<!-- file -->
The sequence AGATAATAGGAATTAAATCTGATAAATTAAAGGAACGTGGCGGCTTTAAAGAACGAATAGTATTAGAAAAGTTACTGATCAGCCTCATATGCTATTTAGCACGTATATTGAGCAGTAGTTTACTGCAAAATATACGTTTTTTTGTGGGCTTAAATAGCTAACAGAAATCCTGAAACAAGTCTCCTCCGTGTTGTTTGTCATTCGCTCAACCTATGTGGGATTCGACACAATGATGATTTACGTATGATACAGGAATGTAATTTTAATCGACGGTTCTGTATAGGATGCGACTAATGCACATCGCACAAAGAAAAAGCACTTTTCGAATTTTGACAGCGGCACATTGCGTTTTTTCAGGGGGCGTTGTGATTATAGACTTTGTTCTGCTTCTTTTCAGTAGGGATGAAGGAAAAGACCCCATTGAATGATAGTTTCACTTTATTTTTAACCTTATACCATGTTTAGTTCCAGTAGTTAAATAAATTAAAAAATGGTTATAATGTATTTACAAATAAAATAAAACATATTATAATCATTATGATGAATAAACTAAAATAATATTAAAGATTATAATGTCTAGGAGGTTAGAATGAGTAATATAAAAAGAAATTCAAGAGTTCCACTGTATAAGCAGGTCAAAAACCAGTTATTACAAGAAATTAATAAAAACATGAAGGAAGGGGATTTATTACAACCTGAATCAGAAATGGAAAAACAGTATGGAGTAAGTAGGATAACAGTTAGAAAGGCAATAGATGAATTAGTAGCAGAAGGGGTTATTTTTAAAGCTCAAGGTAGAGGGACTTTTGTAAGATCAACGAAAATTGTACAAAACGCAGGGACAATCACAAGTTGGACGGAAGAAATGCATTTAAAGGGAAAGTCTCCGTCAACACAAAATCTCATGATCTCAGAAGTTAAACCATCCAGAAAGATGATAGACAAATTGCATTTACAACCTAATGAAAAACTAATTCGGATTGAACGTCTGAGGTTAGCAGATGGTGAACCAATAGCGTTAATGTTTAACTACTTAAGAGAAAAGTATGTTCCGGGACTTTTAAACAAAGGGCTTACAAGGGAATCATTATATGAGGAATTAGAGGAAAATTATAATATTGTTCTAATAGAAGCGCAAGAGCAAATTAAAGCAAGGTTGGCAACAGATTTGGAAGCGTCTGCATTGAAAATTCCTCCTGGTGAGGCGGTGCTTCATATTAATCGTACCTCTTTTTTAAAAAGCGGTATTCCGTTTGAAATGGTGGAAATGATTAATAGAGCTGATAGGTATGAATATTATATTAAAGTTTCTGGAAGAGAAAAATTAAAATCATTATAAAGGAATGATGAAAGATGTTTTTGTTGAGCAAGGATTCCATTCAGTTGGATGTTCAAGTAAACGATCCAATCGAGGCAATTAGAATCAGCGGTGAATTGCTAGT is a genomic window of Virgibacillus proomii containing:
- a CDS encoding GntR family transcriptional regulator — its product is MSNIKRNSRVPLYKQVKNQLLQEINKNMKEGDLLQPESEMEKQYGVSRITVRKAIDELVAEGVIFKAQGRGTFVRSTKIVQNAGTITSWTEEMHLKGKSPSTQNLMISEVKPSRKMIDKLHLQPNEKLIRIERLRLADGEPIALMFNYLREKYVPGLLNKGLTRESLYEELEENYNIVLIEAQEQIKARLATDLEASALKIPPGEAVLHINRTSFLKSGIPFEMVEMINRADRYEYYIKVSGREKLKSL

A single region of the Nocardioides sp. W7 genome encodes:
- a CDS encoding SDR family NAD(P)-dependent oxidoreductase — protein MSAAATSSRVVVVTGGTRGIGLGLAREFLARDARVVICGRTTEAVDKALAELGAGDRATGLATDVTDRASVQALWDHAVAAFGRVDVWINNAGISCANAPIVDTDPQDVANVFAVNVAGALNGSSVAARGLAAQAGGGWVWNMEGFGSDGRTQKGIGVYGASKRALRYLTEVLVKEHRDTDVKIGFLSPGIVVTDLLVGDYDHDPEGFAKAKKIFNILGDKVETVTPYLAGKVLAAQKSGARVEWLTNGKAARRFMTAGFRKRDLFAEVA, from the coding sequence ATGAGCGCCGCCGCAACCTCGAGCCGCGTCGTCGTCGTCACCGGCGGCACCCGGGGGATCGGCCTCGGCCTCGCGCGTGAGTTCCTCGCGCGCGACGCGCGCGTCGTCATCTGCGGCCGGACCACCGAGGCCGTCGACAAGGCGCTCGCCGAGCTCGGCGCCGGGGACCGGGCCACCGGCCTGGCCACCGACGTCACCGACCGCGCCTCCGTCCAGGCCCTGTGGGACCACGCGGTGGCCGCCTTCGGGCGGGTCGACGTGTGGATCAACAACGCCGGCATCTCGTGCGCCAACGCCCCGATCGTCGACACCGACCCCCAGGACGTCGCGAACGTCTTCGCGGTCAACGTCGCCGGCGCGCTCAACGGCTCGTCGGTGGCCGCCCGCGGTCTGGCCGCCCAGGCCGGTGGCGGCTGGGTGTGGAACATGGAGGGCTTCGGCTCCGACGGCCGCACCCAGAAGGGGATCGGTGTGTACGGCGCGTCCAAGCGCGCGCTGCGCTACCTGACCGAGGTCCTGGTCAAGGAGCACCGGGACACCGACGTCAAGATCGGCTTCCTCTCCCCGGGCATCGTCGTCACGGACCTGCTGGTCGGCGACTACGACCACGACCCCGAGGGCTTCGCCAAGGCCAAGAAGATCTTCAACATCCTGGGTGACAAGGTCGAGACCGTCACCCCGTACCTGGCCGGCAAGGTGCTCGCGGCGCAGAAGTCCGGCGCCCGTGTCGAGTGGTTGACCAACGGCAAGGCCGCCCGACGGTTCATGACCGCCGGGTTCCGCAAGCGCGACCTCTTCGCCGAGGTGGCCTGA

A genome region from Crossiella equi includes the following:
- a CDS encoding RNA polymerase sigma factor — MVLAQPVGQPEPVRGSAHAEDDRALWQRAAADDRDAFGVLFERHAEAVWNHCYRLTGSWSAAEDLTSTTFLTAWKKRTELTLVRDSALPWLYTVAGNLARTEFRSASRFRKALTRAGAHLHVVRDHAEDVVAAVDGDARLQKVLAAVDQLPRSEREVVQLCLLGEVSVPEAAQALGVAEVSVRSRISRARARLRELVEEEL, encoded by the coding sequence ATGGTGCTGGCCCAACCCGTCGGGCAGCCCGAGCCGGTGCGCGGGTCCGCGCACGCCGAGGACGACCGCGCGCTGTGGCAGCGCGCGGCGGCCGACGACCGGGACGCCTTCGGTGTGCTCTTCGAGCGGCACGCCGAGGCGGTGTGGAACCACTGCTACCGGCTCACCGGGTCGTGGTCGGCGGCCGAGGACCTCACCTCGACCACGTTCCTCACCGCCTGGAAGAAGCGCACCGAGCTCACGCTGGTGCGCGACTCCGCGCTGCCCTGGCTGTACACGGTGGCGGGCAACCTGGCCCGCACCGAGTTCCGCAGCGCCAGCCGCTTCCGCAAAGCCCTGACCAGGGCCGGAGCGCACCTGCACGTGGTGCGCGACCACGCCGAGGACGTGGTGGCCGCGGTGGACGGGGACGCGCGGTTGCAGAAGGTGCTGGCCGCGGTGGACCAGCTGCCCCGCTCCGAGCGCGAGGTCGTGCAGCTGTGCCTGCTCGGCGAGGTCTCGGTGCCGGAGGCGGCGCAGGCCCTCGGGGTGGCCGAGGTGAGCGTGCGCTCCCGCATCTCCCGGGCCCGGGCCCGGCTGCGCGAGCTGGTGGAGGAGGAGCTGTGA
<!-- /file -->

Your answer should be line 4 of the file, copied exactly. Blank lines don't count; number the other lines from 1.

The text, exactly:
- a CDS encoding SDR family NAD(P)-dependent oxidoreductase — protein MSAAATSSRVVVVTGGTRGIGLGLAREFLARDARVVICGRTTEAVDKALAELGAGDRATGLATDVTDRASVQALWDHAVAAFGRVDVWINNAGISCANAPIVDTDPQDVANVFAVNVAGALNGSSVAARGLAAQAGGGWVWNMEGFGSDGRTQKGIGVYGASKRALRYLTEVLVKEHRDTDVKIGFLSPGIVVTDLLVGDYDHDPEGFAKAKKIFNILGDKVETVTPYLAGKVLAAQKSGARVEWLTNGKAARRFMTAGFRKRDLFAEVA, from the coding sequence ATGAGCGCCGCCGCAACCTCGAGCCGCGTCGTCGTCGTCACCGGCGGCACCCGGGGGATCGGCCTCGGCCTCGCGCGTGAGTTCCTCGCGCGCGACGCGCGCGTCGTCATCTGCGGCCGGACCACCGAGGCCGTCGACAAGGCGCTCGCCGAGCTCGGCGCCGGGGACCGGGCCACCGGCCTGGCCACCGACGTCACCGACCGCGCCTCCGTCCAGGCCCTGTGGGACCACGCGGTGGCCGCCTTCGGGCGGGTCGACGTGTGGATCAACAACGCCGGCATCTCGTGCGCCAACGCCCCGATCGTCGACACCGACCCCCAGGACGTCGCGAACGTCTTCGCGGTCAACGTCGCCGGCGCGCTCAACGGCTCGTCGGTGGCCGCCCGCGGTCTGGCCGCCCAGGCCGGTGGCGGCTGGGTGTGGAACATGGAGGGCTTCGGCTCCGACGGCCGCACCCAGAAGGGGATCGGTGTGTACGGCGCGTCCAAGCGCGCGCTGCGCTACCTGACCGAGGTCCTGGTCAAGGAGCACCGGGACACCGACGTCAAGATCGGCTTCCTCTCCCCGGGCATCGTCGTCACGGACCTGCTGGTCGGCGACTACGACCACGACCCCGAGGGCTTCGCCAAGGCCAAGAAGATCTTCAACATCCTGGGTGACAAGGTCGAGACCGTCACCCCGTACCTGGCCGGCAAGGTGCTCGCGGCGCAGAAGTCCGGCGCCCGTGTCGAGTGGTTGACCAACGGCAAGGCCGCCCGACGGTTCATGACCGCCGGGTTCCGCAAGCGCGACCTCTTCGCCGAGGTGGCCTGA